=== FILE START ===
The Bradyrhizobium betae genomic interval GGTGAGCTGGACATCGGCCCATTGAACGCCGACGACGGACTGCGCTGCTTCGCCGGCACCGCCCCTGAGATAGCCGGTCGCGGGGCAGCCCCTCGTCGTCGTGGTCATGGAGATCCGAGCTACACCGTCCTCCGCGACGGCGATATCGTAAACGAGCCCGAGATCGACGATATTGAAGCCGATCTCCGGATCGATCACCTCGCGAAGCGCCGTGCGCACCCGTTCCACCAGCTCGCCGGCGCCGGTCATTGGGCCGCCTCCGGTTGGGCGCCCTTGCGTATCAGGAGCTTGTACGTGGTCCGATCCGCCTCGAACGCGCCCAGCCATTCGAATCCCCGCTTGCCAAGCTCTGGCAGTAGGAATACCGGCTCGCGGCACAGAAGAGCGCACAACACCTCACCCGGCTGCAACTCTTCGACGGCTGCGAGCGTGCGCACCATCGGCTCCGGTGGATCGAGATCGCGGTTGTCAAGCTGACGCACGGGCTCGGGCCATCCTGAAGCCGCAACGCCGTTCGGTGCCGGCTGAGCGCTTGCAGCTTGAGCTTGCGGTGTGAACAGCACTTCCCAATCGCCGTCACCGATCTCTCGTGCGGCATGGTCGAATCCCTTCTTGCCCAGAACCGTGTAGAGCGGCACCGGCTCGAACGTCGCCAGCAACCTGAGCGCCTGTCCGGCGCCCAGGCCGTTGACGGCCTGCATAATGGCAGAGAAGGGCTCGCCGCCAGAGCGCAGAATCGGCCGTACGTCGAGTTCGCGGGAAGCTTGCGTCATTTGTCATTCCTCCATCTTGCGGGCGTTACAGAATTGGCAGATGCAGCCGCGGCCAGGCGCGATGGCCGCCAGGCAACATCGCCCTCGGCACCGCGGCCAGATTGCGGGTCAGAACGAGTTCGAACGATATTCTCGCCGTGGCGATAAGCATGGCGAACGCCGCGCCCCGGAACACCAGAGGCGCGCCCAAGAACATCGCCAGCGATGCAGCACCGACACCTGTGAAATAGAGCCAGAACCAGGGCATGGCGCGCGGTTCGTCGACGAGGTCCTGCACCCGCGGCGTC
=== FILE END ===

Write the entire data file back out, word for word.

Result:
The Bradyrhizobium betae genomic interval GGTGAGCTGGACATCGGCCCATTGAACGCCGACGACGGACTGCGCTGCTTCGCCGGCACCGCCCCTGAGATAGCCGGTCGCGGGGCAGCCCCTCGTCGTCGTGGTCATGGAGATCCGAGCTACACCGTCCTCCGCGACGGCGATATCGTAAACGAGCCCGAGATCGACGATATTGAAGCCGATCTCCGGATCGATCACCTCGCGAAGCGCCGTGCGCACCCGTTCCACCAGCTCGCCGGCGCCGGTCATTGGGCCGCCTCCGGTTGGGCGCCCTTGCGTATCAGGAGCTTGTACGTGGTCCGATCCGCCTCGAACGCGCCCAGCCATTCGAATCCCCGCTTGCCAAGCTCTGGCAGTAGGAATACCGGCTCGCGGCACAGAAGAGCGCACAACACCTCACCCGGCTGCAACTCTTCGACGGCTGCGAGCGTGCGCACCATCGGCTCCGGTGGATCGAGATCGCGGTTGTCAAGCTGACGCACGGGCTCGGGCCATCCTGAAGCCGCAACGCCGTTCGGTGCCGGCTGAGCGCTTGCAGCTTGAGCTTGCGGTGTGAACAGCACTTCCCAATCGCCGTCACCGATCTCTCGTGCGGCATGGTCGAATCCCTTCTTGCCCAGAACCGTGTAGAGCGGCACCGGCTCGAACGTCGCCAGCAACCTGAGCGCCTGTCCGGCGCCCAGGCCGTTGACGGCCTGCATAATGGCAGAGAAGGGCTCGCCGCCAGAGCGCAGAATCGGCCGTACGTCGAGTTCGCGGGAAGCTTGCGTCATTTGTCATTCCTCCATCTTGCGGGCGTTACAGAATTGGCAGATGCAGCCGCGGCCAGGCGCGATGGCCGCCAGGCAACATCGCCCTCGGCACCGCGGCCAGATTGCGGGTCAGAACGAGTTCGAACGATATTCTCGCCGTGGCGATAAGCATGGCGAACGCCGCGCCCCGGAACACCAGAGGCGCGCCCAAGAACATCGCCAGCGATGCAGCACCGACACCTGTGAAATAGAGCCAGAACCAGGGCATGGCGCGCGGTTCGTCGACGAGGTCCTGCACCCGCGGCGTC